Wednesday, December 16, 2009

In My House Right Now...

Amelia is writing a script for a play - which she plans to direct - starring Abby and Avery. It is the story of two sisters from the country who move to the big city to become Broadway Stars. It will feature songs from Irving Berlin's White Christmas, which we saw in NYC last weekend. Abby is preparing by belting the song "Love and the Weather" at the top of her lungs. Amelia's working title is Blue Skies.

That's what my house sounds like on a regular Tuesday Night.

They are already pajama-clad, and in ten more minutes they will come downstairs to watch Mickey's Christmas Carol and Winnie the Pooh and Christmas Too. There will be coziness very soon.

I am trying very hard to appreciate my remaining moments in my sweet yellow house.

Oy. The Avoidance.

It's incredibly ironic that I posted several times on this blog yesterday when I just should have been focused on one thing. I also checked my email, corresponded with several people on Facebook, revised old scenes, all while writing new scenes. I used to pride myself on multi-tasking, but now I just feel a little like I have multiple-personality-disorder, or, at the very least, severe ADD.

Coming along, though. I'm more than halfway through Act One, but my read-through is going to be moved up closer to Christmas. I may not make it to the end of the act by then, but I will just keep trying.

And packing. Writing and packing, writing and packing...and wrapping presents.

Tuesday, December 15, 2009

Kelly Chronicles - The Medley

I will now present The Kelly Chronicles circa the end of 2009 in the form of a Show Tune Monologue/Montage.

Cue the blackout...baby pink spotlight...the vamp begins...then...

Open a new window, open a new door.
Travel a new highway that's never been tried before
Before you find you're a dull fellow, punching the same clock.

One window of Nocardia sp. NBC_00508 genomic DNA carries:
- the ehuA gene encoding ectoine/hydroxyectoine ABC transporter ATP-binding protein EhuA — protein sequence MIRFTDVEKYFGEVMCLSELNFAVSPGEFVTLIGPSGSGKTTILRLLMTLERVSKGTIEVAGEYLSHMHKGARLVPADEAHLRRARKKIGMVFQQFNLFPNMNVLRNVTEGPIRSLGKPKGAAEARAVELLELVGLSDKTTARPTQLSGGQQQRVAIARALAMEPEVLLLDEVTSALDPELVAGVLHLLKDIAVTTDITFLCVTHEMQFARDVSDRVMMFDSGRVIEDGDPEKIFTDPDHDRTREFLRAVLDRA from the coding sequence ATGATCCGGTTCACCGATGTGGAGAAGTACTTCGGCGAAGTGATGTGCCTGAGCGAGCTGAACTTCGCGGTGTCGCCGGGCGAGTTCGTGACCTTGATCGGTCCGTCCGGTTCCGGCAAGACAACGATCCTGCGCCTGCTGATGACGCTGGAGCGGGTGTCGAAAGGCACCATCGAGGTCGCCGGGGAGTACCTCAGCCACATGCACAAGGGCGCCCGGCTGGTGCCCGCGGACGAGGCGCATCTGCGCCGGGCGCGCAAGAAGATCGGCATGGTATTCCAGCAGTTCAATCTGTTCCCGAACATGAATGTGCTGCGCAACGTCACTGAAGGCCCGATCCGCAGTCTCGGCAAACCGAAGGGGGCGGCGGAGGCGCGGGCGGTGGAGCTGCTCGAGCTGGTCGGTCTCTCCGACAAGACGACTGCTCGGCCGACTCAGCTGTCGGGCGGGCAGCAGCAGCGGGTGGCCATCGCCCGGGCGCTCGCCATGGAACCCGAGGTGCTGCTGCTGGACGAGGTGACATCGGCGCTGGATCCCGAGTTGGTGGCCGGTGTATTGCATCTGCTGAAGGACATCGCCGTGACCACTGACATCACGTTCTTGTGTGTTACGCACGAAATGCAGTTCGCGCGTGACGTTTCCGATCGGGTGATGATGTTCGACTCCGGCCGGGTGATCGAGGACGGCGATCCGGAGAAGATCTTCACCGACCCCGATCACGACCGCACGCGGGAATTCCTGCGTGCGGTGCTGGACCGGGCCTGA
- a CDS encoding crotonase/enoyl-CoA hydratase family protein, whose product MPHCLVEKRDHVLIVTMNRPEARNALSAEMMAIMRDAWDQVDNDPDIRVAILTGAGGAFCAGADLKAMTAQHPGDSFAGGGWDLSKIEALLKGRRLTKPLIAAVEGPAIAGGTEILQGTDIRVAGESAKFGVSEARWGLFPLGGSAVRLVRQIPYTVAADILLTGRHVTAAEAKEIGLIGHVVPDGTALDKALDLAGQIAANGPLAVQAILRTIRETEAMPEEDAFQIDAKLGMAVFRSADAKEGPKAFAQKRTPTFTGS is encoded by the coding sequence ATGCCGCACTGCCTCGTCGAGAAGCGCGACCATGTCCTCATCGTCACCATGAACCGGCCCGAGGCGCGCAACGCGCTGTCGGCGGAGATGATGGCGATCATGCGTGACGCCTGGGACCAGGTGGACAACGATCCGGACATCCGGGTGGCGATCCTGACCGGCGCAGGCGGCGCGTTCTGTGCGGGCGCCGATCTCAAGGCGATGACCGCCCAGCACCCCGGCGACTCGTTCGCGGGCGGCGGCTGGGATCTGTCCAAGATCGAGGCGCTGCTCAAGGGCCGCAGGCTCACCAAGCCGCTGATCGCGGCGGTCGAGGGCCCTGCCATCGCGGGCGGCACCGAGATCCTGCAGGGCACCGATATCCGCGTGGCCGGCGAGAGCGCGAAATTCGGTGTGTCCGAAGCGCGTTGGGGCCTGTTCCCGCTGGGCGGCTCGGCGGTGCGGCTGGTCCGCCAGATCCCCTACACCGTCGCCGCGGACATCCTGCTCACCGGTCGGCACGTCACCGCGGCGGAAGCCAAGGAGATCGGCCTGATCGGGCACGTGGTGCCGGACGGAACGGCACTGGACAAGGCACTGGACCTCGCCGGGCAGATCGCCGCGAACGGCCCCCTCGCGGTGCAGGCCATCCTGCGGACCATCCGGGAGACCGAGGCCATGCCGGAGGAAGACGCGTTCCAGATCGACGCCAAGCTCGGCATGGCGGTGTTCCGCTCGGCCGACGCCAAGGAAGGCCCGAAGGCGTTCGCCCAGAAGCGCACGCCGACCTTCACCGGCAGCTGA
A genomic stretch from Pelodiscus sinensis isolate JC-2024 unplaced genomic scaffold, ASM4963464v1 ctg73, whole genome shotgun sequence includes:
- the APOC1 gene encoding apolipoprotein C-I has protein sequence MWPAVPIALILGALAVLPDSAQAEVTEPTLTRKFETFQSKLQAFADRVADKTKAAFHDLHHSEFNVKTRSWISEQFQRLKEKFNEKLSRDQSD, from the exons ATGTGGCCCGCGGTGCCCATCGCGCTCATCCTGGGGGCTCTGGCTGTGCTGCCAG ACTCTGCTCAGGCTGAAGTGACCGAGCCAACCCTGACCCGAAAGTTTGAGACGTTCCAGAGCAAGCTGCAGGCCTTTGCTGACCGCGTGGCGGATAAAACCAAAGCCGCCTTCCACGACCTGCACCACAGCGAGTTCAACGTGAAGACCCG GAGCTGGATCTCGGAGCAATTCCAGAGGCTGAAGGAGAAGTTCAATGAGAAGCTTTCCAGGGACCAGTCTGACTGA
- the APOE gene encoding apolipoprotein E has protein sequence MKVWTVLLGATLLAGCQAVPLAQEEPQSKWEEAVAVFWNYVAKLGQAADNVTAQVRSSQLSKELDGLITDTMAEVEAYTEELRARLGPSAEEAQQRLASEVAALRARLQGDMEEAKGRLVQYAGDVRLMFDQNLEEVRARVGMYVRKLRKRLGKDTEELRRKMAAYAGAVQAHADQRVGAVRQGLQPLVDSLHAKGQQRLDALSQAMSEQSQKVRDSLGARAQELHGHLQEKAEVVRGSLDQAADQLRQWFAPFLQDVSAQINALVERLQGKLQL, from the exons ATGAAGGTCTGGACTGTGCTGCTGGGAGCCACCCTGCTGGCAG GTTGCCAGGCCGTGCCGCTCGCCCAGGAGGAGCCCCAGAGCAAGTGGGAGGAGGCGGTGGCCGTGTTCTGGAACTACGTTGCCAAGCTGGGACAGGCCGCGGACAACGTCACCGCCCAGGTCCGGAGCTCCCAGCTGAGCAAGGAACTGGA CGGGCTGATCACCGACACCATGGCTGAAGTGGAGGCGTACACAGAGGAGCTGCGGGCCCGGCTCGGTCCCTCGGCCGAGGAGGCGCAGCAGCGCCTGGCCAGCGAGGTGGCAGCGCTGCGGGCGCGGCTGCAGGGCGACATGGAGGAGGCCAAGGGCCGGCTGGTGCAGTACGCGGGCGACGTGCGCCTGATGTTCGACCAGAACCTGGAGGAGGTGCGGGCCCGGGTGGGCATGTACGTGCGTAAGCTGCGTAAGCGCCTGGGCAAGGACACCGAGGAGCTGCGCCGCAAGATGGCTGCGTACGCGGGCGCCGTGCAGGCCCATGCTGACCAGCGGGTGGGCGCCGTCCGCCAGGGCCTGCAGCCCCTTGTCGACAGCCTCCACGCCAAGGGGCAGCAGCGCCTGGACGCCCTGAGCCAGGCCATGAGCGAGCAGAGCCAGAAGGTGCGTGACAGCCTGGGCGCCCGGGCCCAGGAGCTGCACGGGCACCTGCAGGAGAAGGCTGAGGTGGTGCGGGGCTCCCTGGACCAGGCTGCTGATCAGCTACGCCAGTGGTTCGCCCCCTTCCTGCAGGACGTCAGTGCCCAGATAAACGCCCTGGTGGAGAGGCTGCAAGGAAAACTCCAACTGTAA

Just walking the same tightrope as everyone on the block...

Key change, bump the lights, new vamp...

Don't tell me not to live, just sit and putter. Life's candy and the sun's a ball of butter...
Don't bring around a cloud to rain on my parade!
I'll march my band out. I'll beat my drum!
And if I'm panned out...your turn at bat, sir. I guess I didn't make it. Hat, sir.
At least I didn't fake it. (hold out the sustained e-flat...)

(Insert a speech here...something about thank you for being a part of this journey, it's a great time to be alive, the house cocktail is...you guessed it...a Fauxmopolitan! Pause for laughter...Hop on piano and cross my stockinged legs, my sequins catching light.)

People...people who need people...are the luckiest people in the world!
With one person, one very special person...a feeling deep in your soul.
Says you were half, now you're whole. No more hunger and thirst, but first
Be a person who needs people!
People who need people are the luckiest people in the world.

(Insert here about that beign the conclusion of my Barbra impression, blah blah blah connection, lead into theater, blah blah blah writing, take a sip of my martini, and begin again...)

What next? Maybe a little Corner of the Sky? Maybe something from Little Women? Nah. Not another ballad. Something uptempo. Then maybe introduce a Very Special Guest, like College Roommate Elise or Pete the Artist or Craig from Seattle or that guy who played George Bailey in It's a Wonderful Life. Duet duet...kisses and hugs.

Bring it on down now...going to the contemplative place...

I hear a bird...a Gloccamora bird. It well may be he's bringing me a cheering word.
I feel a breeze...a river Shannon breeze! It well may be it's followed me across the seas.
Then tell me, please...
How are things in Gloccamora? Is that little brook still leaping there?
Does it still run down through Donney clove, through Killy Bairn, Killkerry and Kildaire...

(And it totally won't matter that I don't know how to spell those things, or even what the hell I'm saying. They're Irish Places. You will be able to hear that I get the essence. I digress. Please continue your tour...)

I like this one, so I go on...

How are things in Gloccomora? Is that willow tree still weeping there.
Does that laddie with the twinkling eye come whistling by,
and does he walk away, sad and dreamy there, not to see me there.
So I'll ask each weeping willow, and each brook along the way,
and each lad that comes a whistling...too ra lay.
How are things in Gloccomora this fine day?

But it will never do, I explain, to linger in what's past. It's healthy and satisfying to dabble there when you need to, but when it matters, you've got to look forward. You've got to look at what's ahead of you and figure out how to move forward, ever closer to the person you want to be.

Dim the lights for the finale...

Something is stirring, shifting ground.
It's just begun.
Edges are blurring all around, and yesterday is done.
Feel the flow...hear what's happening...we're what's happening.
Don't you know, we're the movers and we're the shapers.